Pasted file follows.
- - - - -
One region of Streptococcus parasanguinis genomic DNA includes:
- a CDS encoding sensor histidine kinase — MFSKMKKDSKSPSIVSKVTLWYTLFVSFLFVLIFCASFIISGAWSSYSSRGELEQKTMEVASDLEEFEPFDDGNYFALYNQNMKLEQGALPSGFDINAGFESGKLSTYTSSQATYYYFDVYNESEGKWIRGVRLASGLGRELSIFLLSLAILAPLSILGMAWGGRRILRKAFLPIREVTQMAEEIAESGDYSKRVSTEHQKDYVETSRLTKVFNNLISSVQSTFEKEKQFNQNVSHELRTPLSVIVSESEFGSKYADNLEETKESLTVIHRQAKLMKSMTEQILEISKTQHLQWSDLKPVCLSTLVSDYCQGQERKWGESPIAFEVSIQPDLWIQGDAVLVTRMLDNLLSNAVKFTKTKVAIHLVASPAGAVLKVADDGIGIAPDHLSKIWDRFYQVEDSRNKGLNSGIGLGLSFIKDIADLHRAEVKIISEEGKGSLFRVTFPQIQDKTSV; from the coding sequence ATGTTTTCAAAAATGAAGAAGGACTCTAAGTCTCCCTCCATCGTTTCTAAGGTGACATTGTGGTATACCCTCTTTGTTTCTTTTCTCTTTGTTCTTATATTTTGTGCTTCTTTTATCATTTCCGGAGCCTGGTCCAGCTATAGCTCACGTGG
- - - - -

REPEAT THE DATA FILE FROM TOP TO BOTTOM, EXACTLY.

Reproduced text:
One region of Streptococcus parasanguinis genomic DNA includes:
- a CDS encoding sensor histidine kinase — MFSKMKKDSKSPSIVSKVTLWYTLFVSFLFVLIFCASFIISGAWSSYSSRGELEQKTMEVASDLEEFEPFDDGNYFALYNQNMKLEQGALPSGFDINAGFESGKLSTYTSSQATYYYFDVYNESEGKWIRGVRLASGLGRELSIFLLSLAILAPLSILGMAWGGRRILRKAFLPIREVTQMAEEIAESGDYSKRVSTEHQKDYVETSRLTKVFNNLISSVQSTFEKEKQFNQNVSHELRTPLSVIVSESEFGSKYADNLEETKESLTVIHRQAKLMKSMTEQILEISKTQHLQWSDLKPVCLSTLVSDYCQGQERKWGESPIAFEVSIQPDLWIQGDAVLVTRMLDNLLSNAVKFTKTKVAIHLVASPAGAVLKVADDGIGIAPDHLSKIWDRFYQVEDSRNKGLNSGIGLGLSFIKDIADLHRAEVKIISEEGKGSLFRVTFPQIQDKTSV; from the coding sequence ATGTTTTCAAAAATGAAGAAGGACTCTAAGTCTCCCTCCATCGTTTCTAAGGTGACATTGTGGTATACCCTCTTTGTTTCTTTTCTCTTTGTTCTTATATTTTGTGCTTCTTTTATCATTTCCGGAGCCTGGTCCAGCTATAGCTCACGTGG